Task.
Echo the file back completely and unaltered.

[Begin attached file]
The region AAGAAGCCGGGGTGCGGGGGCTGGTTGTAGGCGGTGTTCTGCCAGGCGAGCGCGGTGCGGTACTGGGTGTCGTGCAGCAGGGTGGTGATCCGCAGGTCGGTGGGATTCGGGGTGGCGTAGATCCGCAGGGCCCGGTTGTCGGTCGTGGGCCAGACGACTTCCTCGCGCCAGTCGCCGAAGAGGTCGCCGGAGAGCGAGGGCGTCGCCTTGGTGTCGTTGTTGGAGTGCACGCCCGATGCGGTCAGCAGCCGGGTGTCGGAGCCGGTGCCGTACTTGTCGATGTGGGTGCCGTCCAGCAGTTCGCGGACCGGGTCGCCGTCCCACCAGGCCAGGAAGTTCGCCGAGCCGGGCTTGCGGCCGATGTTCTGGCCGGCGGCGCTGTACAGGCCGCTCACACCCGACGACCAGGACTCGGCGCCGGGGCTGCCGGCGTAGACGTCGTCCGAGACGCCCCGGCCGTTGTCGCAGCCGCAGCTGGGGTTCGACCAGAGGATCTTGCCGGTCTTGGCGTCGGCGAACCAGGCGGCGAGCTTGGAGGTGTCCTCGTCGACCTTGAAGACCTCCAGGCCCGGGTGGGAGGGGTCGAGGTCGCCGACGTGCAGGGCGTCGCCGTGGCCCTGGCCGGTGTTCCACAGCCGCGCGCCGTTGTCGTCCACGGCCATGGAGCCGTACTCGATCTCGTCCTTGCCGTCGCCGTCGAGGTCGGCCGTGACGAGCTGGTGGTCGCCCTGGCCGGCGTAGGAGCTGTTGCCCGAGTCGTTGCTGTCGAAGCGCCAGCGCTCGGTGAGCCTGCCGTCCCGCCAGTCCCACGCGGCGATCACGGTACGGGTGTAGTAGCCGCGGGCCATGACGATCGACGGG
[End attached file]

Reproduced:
The region AAGAAGCCGGGGTGCGGGGGCTGGTTGTAGGCGGTGTTCTGCCAGGCGAGCGCGGTGCGGTACTGGGTGTCGTGCAGCAGGGTGGTGATCCGCAGGTCGGTGGGATTCGGGGTGGCGTAGATCCGCAGGGCCCGGTTGTCGGTCGTGGGCCAGACGACTTCCTCGCGCCAGTCGCCGAAGAGGTCGCCGGAGAGCGAGGGCGTCGCCTTGGTGTCGTTGTTGGAGTGCACGCCCGATGCGGTCAGCAGCCGGGTGTCGGAGCCGGTGCCGTACTTGTCGATGTGGGTGCCGTCCAGCAGTTCGCGGACCGGGTCGCCGTCCCACCAGGCCAGGAAGTTCGCCGAGCCGGGCTTGCGGCCGATGTTCTGGCCGGCGGCGCTGTACAGGCCGCTCACACCCGACGACCAGGACTCGGCGCCGGGGCTGCCGGCGTAGACGTCGTCCGAGACGCCCCGGCCGTTGTCGCAGCCGCAGCTGGGGTTCGACCAGAGGATCTTGCCGGTCTTGGCGTCGGCGAACCAGGCGGCGAGCTTGGAGGTGTCCTCGTCGACCTTGAAGACCTCCAGGCCCGGGTGGGAGGGGTCGAGGTCGCCGACGTGCAGGGCGTCGCCGTGGCCCTGGCCGGTGTTCCACAGCCGCGCGCCGTTGTCGTCCACGGCCATGGAGCCGTACTCGATCTCGTCCTTGCCGTCGCCGTCGAGGTCGGCCGTGACGAGCTGGTGGTCGCCCTGGCCGGCGTAGGAGCTGTTGCCCGAGTCGTTGCTGTCGAAGCGCCAGCGCTCGGTGAGCCTGCCGTCCCGCCAGTCCCACGCGGCGATCACGGTACGGGTGTAGTAGCCGCGGGCCATGACGATCGACGGG